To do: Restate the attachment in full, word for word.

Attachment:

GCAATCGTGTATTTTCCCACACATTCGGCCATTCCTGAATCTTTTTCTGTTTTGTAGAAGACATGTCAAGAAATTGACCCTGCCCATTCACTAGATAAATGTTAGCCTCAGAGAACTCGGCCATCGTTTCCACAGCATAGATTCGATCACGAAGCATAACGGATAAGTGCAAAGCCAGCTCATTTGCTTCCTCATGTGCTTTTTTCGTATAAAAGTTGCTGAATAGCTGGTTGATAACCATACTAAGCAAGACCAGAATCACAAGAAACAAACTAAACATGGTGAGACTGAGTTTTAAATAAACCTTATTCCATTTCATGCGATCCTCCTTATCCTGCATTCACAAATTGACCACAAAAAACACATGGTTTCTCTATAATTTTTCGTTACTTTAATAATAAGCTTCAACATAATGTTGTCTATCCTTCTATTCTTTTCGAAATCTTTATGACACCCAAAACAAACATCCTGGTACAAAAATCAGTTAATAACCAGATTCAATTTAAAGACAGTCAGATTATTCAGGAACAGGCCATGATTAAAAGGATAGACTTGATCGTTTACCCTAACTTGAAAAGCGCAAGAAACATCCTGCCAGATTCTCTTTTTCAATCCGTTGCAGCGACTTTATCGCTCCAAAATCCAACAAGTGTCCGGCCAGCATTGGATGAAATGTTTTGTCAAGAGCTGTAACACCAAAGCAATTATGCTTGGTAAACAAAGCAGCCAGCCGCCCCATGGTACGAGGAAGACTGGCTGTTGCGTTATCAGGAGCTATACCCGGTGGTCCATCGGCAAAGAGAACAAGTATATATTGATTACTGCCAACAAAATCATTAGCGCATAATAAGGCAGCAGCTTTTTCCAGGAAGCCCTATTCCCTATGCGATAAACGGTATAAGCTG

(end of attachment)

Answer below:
GCAATCGTGTATTTTCCCACACATTCGGCCATTCCTGAATCTTTTTCTGTTTTGTAGAAGACATGTCAAGAAATTGACCCTGCCCATTCACTAGATAAATGTTAGCCTCAGAGAACTCGGCCATCGTTTCCACAGCATAGATTCGATCACGAAGCATAACGGATAAGTGCAAAGCCAGCTCATTTGCTTCCTCATGTGCTTTTTTCGTATAAAAGTTGCTGAATAGCTGGTTGATAACCATACTAAGCAAGACCAGAATCACAAGAAACAAACTAAACATGGTGAGACTGAGTTTTAAATAAACCTTATTCCATTTCATGCGATCCTCCTTATCCTGCATTCACAAATTGACCACAAAAAACACATGGTTTCTCTATAATTTTTCGTTACTTTAATAATAAGCTTCAACATAATGTTGTCTATCCTTCTATTCTTTTCGAAATCTTTATGACACCCAAAACAAACATCCTGGTACAAAAATCAGTTAATAACCAGATTCAATTTAAAGACAGTCAGATTATTCAGGAACAGGCCATGATTAAAAGGATAGACTTGATCGTTTACCCTAACTTGAAAAGCGCAAGAAACATCCTGCCAGATTCTCTTTTTCAATCCGTTGCAGCGACTTTATCGCTCCAAAATCCAACAAGTGTCCGGCCAGCATTGGATGAAATGTTTTGTCAAGAGCTGTAACACCAAAGCAATTATGCTTGGTAAACAAAGCAGCCAGCCGCCCCATGGTACGAGGAAGACTGGCTGTTGCGTTATCAGGAGCTATACCCGGTGGTCCATCGGCAAAGAGAACAAGTATATATTGATTACTGCCAACAAAATCATTAGCGCATAATAAGGCAGCAGCTTTTTCCAGGAAGCCCTATTCCCTATGCGATAAACGGTATAAGCTG